E-commerce seems to be everywhere these days. You can’t go online without seeing article after article proclaiming that e-commerce is destroying brick and mortar stores. It can be difficult to decipher accurate information from manipulated data being spewed by alarmists on the internet. However, there is some truth to these overly apocalyptic statements. Studies predict that 55% of internet users will be digital buyers by the end of 2017. Not farfetched given how the data has been trending in recent years. However, that’s not to say consumers are abandoning physical sales altogether. While the National Retail Federation expects online sales to grow by 8-12% in 2017, but brick and mortar retail still comprises the vast majority of sales and is expected to grow 2.8% in the same period. So why is e-commerce important? It is a rapidly growing consumer outlet that isn’t showing signs of slowing down. If you’re selling something, and plan to continue doing so for the foreseeable future, you’ll want to pay attention to e-commerce and become an active participant as soon as it’s feasible for your business.
Advantages Of E-Commerce
There are many reasons the world, or those with access at least, seems to gravitate towards e-commerce. As a commercial outlet, the internet can provide business with benefits like wider reach and decreased business costs. All of these pros can add up to have a significant impact on the business as a whole.
Here are a few of the major benefits e-commerce can provide:
Attract New Customers
Online retailers have greater visibility to a wider audience. Whereas a physical store may only be known to passersby, an e-commerce store can be accessed and viewed by an unbounded number of internet users. Some of the best ways to attract new customers using the power of the internet include:
Search Engine Results If your site is optimized properly, you can reach a slew of new customers via their search queries on engines like Google and Bing. The more optimized your site is, the higher up in the results it will display and the more new customers you can attract.
Related: Your A-Z Guide on Running a Successful E-Commerce Business
Social Sharing If customers are happy with your products, social sharing makes it easy for them to share their satisfaction with friends and family. This functions in the same way as word-of-mouth does for physical stores, but with the internet, consumers can provide a direct link to the product on your site. Now other consumers know exactly which product their friend love and exactly where to find it, no fuss.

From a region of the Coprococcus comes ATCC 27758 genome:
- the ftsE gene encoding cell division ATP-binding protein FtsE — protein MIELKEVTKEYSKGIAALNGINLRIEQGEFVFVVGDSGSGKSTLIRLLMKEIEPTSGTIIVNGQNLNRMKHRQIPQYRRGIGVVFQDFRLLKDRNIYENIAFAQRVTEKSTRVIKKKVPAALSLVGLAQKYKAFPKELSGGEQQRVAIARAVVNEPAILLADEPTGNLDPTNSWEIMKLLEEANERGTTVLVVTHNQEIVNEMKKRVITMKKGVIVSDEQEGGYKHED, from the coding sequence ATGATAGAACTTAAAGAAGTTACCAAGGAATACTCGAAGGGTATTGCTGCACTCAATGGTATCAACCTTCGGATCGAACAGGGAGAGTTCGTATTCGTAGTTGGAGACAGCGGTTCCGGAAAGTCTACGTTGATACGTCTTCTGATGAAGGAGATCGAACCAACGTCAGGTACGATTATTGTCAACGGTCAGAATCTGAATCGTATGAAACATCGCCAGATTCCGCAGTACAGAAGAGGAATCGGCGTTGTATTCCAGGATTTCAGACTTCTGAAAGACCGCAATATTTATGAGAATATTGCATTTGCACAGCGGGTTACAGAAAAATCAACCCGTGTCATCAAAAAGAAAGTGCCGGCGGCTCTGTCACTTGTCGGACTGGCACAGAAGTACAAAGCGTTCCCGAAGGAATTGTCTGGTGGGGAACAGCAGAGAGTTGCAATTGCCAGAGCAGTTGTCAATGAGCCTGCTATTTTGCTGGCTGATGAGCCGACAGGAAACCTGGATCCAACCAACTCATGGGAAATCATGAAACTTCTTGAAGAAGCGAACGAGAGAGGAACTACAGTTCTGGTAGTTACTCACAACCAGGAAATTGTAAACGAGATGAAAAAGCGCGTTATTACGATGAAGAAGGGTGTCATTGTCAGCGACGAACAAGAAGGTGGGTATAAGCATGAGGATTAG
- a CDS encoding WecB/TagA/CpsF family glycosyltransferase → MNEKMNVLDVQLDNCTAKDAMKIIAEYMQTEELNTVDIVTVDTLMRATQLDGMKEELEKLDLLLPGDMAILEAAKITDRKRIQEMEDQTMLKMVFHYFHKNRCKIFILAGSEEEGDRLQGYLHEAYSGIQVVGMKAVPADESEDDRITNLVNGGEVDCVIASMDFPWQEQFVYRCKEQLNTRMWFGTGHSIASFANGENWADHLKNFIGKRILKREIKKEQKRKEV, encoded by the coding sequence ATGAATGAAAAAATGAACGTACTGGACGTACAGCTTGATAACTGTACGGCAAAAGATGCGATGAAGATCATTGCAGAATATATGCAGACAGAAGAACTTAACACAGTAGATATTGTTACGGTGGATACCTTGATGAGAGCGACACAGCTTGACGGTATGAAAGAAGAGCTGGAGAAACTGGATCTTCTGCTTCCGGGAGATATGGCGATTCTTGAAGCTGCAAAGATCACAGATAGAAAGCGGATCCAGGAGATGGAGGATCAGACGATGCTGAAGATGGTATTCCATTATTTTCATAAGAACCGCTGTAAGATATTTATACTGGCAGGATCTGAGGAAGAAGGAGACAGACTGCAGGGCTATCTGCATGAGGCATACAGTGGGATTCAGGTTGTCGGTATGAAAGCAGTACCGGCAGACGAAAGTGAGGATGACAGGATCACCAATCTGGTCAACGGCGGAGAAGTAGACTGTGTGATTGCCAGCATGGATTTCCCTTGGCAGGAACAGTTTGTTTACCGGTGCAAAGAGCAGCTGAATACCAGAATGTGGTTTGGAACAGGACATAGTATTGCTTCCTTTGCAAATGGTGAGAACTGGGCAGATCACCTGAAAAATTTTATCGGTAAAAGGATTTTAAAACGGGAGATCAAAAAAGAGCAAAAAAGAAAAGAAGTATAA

No Geographical Limitations
Similar to it’s ability to attract new customers, e-commerce theoretically allows you to sell to customers without geographical limitations. Now this, of course, depends on how far you’re willing to ship a product, but the opportunity is there.
Unlike a physical store, the internet, and therefore your e-commerce store, is open twenty-four hours a day, seven days per week. This makes your store and it’s products more accessible to consumers. E-commerce can also be accessed anywhere with internet capabilities. Consumers no longer have to spend time and money traveling to your location.
The power of customer analytics can help you refine everything from the products you offer to the way you market those products. You might be able to gather some customer information in a physical store, but it would be labor intensive and potentially inaccurate. With e-commerce all you need to do is drop a piece of code into your HTML markup and the rest happens automatically. Here are some examples of the type of information customer analytics could provide:
- Demographic Data
- Products Purchased
- Products Viewed
- Products Shared
- Referring Source
- Time Spent on Site
- Mobile vs Desktop Views
- Time of Purchase
- And More!
All this data can then be analyzed to help you make decisions about your business.
Automation of Discounts
E-commerce allows you to automate discounts and sales. You can set discount codes on the backend of your site and create expirations for them. This mitigates the possibility of mistakenly accepting an expired coupon which could occur at a physical store.
Related: 4 Key Email Sequences Your E-Commerce Company Needs
You can also immediately notify customers of any sales directly on the site. Each product is clearly marked without much manual labor as is required in physical stores.
In general, an e-commerce store will have lower operational costs than a brick and mortar store. You won’t have the overhead cost of real estate and the associated costs of maintaining a physical location. In addition, inventory can be automated with a web-based management system and help to decrease inventory costs.
You may also have to employ less people as you won’t have a store that needs to be managed during opening hours. Typically, small physical stores will have at least two people on staff which are paid an hourly rate. In theory, a small e-commerce store could be managed by a single person, likely the owner, for just a few hours each day.